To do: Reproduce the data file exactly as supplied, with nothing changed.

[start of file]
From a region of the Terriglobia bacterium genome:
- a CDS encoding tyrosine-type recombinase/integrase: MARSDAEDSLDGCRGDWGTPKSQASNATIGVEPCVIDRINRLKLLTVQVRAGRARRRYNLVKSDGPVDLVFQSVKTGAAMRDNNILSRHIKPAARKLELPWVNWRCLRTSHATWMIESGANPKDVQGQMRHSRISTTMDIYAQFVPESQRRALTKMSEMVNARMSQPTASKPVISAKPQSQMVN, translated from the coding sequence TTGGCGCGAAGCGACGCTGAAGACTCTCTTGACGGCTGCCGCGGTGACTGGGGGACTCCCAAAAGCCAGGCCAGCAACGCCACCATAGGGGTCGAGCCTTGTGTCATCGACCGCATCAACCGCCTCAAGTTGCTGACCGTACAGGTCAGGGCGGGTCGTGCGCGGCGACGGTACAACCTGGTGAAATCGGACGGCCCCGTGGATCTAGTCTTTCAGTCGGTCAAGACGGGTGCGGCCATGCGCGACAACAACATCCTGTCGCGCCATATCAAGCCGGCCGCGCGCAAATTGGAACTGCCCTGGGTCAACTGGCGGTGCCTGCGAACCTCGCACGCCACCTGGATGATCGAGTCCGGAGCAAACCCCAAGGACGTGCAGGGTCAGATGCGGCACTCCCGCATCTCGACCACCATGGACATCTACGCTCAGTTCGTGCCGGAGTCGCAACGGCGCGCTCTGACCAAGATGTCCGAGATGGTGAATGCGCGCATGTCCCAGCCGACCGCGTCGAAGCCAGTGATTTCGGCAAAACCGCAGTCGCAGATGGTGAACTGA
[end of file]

From a region of the Terriglobia bacterium genome:
- a CDS encoding tyrosine-type recombinase/integrase: MARSDAEDSLDGCRGDWGTPKSQASNATIGVEPCVIDRINRLKLLTVQVRAGRARRRYNLVKSDGPVDLVFQSVKTGAAMRDNNILSRHIKPAARKLELPWVNWRCLRTSHATWMIESGANPKDVQGQMRHSRISTTMDIYAQFVPESQRRALTKMSEMVNARMSQPTASKPVISAKPQSQMVN, translated from the coding sequence TTGGCGCGAAGCGACGCTGAAGACTCTCTTGACGGCTGCCGCGGTGACTGGGGGACTCCCAAAAGCCAGGCCAGCAACGCCACCATAGGGGTCGAGCCTTGTGTCATCGACCGCATCAACCGCCTCAAGTTGCTGACCGTACAGGTCAGGGCGGGTCGTGCGCGGCGACGGTACAACCTGGTGAAATCGGACGGCCCCGTGGATCTAGTCTTTCAGTCGGTCAAGACGGGTGCGGCCATGCGCGACAACAACATCCTGTCGCGCCATATCAAGCCGGCCGCGCGCAAATTGGAACTGCCCTGGGTCAACTGGCGGTGCCTGCGAACCTCGCACGCCACCTGGATGATCGAGTCCGGAGCAAACCCCAAGGACGTGCAGGGTCAGATGCGGCACTCCCGCATCTCGACCACCATGGACATCTACGCTCAGTTCGTGCCGGAGTCGCAACGGCGCGCTCTGACCAAGATGTCCGAGATGGTGAATGCGCGCATGTCCCAGCCGACCGCGTCGAAGCCAGTGATTTCGGCAAAACCGCAGTCGCAGATGGTGAACTGA